If you’re not a fan of these furry friends, continue with caution. The chinchilla rat, native to Cusco and believed to be extinct, was found in the Machu Picchu sanctuary.
The small creature joins the list of species that have been found roaming freely in Machu Picchu during Peru’s state of emergency. The Cuscomys oblativus, or Machu Picchu arboreal chinchilla rat, is a native species to the area. It was spotted for the first time after many years by the Peruvian Service for Natural Protected Areas (SERNANP).
The images of the creature were captured thanks to cameras installed in 2018 and 2019 as part of a biodiversity study in the area. The cameras are found in the forests of three sectors of the sanctuary, at an elevation of 2,650 and 3,430 m: Winaywayna, Intipata and Kantupata.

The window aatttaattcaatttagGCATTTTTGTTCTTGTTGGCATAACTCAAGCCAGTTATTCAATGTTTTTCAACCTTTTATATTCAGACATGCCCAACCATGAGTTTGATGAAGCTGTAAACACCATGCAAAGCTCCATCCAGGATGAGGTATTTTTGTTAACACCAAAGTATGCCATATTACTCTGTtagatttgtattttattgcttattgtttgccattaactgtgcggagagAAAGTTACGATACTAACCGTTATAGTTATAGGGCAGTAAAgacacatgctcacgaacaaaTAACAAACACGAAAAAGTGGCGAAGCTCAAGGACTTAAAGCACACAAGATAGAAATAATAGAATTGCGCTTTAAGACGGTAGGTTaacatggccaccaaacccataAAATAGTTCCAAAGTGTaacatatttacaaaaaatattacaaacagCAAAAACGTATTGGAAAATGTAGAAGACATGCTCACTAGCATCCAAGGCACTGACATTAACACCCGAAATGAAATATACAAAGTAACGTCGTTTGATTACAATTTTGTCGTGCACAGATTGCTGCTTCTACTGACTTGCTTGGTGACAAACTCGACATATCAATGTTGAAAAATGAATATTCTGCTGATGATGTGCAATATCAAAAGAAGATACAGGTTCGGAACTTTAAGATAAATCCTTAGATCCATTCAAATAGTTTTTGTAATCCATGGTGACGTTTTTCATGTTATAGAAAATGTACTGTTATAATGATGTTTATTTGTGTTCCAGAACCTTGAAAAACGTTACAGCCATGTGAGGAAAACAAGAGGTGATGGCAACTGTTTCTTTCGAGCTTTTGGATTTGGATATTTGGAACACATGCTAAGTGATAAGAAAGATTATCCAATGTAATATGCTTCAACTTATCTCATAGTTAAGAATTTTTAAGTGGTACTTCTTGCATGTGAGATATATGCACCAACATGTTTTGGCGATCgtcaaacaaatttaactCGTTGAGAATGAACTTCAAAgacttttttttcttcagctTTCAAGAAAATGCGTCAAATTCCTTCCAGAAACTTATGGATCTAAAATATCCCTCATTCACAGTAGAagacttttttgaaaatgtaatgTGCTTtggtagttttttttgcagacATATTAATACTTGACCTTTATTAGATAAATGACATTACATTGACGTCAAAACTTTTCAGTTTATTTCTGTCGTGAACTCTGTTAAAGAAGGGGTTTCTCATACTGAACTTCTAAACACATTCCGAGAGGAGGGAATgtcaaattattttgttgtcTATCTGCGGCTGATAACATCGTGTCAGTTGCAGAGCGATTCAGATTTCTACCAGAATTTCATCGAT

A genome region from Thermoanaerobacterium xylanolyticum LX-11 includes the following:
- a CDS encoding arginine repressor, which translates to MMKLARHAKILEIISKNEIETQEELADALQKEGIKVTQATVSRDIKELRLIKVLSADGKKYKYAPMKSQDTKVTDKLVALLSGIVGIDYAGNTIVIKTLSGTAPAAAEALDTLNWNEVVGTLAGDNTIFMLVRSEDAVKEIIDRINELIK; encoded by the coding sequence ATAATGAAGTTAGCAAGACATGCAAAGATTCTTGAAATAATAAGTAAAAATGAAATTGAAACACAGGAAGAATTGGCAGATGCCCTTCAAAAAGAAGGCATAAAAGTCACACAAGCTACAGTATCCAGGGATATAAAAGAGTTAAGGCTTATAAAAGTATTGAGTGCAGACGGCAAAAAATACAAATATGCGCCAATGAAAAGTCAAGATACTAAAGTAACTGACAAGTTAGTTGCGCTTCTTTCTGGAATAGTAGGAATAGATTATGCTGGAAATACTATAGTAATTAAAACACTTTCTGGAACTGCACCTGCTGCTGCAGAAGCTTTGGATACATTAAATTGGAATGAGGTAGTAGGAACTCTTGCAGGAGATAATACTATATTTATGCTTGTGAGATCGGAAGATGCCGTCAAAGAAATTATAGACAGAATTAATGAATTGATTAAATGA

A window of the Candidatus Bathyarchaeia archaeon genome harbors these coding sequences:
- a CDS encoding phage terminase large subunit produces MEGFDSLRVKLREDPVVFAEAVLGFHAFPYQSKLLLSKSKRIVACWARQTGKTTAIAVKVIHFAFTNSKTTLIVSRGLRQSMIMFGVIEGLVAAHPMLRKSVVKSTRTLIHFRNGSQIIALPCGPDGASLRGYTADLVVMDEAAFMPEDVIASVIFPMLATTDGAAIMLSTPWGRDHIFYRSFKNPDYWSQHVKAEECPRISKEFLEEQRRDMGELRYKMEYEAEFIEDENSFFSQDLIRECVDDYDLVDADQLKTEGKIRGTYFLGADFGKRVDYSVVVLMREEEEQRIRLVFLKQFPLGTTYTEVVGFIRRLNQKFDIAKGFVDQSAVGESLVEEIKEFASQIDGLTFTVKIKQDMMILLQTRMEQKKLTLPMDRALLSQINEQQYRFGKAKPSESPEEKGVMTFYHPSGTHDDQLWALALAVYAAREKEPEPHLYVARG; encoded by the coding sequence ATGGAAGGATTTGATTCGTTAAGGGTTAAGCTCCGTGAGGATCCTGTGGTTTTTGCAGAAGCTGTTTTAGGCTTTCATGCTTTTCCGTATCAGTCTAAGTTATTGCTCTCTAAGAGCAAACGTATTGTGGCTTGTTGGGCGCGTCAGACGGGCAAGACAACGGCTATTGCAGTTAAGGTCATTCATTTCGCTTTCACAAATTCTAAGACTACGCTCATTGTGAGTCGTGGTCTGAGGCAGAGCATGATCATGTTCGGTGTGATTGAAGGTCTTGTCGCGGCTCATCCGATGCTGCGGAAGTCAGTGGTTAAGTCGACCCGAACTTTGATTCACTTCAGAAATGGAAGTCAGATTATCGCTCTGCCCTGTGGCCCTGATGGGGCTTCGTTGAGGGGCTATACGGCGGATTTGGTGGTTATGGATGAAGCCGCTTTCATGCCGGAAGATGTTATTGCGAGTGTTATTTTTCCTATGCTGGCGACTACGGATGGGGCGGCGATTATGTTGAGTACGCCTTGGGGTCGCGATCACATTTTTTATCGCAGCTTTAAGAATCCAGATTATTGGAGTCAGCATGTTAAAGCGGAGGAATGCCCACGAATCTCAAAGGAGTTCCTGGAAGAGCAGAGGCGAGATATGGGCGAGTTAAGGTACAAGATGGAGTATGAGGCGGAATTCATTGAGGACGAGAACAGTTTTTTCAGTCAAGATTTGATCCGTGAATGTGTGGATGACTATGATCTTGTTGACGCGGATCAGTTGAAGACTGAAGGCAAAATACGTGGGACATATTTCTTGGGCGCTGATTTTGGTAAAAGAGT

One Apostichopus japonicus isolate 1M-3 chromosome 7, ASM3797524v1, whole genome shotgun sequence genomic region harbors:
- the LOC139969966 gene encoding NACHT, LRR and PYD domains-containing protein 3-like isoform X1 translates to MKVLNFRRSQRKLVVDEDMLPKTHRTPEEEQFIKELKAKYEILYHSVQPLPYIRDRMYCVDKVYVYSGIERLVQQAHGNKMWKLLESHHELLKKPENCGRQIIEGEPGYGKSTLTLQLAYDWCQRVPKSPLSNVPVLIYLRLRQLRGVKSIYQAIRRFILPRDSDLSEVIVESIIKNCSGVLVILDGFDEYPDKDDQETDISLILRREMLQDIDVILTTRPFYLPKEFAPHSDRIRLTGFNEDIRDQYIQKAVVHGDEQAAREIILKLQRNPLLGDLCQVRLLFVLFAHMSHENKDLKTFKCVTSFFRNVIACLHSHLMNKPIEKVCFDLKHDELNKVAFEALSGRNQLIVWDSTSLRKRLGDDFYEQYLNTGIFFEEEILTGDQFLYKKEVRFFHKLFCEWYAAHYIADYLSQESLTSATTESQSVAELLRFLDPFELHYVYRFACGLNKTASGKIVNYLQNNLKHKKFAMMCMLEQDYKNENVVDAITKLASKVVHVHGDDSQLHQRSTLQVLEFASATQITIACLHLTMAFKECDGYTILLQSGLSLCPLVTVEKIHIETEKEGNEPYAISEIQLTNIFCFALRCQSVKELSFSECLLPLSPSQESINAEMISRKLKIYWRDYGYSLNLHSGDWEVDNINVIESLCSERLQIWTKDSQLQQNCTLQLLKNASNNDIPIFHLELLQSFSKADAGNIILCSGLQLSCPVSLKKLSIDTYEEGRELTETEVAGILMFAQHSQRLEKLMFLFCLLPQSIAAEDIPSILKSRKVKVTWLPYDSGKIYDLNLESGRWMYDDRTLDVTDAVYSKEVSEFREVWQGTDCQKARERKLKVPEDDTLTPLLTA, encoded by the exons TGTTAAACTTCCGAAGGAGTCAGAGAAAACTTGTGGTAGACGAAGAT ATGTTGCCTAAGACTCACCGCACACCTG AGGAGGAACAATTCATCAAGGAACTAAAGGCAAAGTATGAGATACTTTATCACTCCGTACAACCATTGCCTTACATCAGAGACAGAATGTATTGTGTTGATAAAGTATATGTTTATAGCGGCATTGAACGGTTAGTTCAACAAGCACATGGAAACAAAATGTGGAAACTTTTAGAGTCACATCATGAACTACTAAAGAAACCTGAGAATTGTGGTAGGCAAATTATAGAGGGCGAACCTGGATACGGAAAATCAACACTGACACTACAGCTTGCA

The Cuscomys oblativus was first identified in 1916 based on remains found inside Inca vessels excavated in the Machu Picchu citadel. It was believed to be extinct until found in 2009 by park ranger and specialist Roberto Quispe. A scientific study two years later confirmed the finding.
No image of the species was recorded until now. To lear more, read here.
Cover photo: Andina
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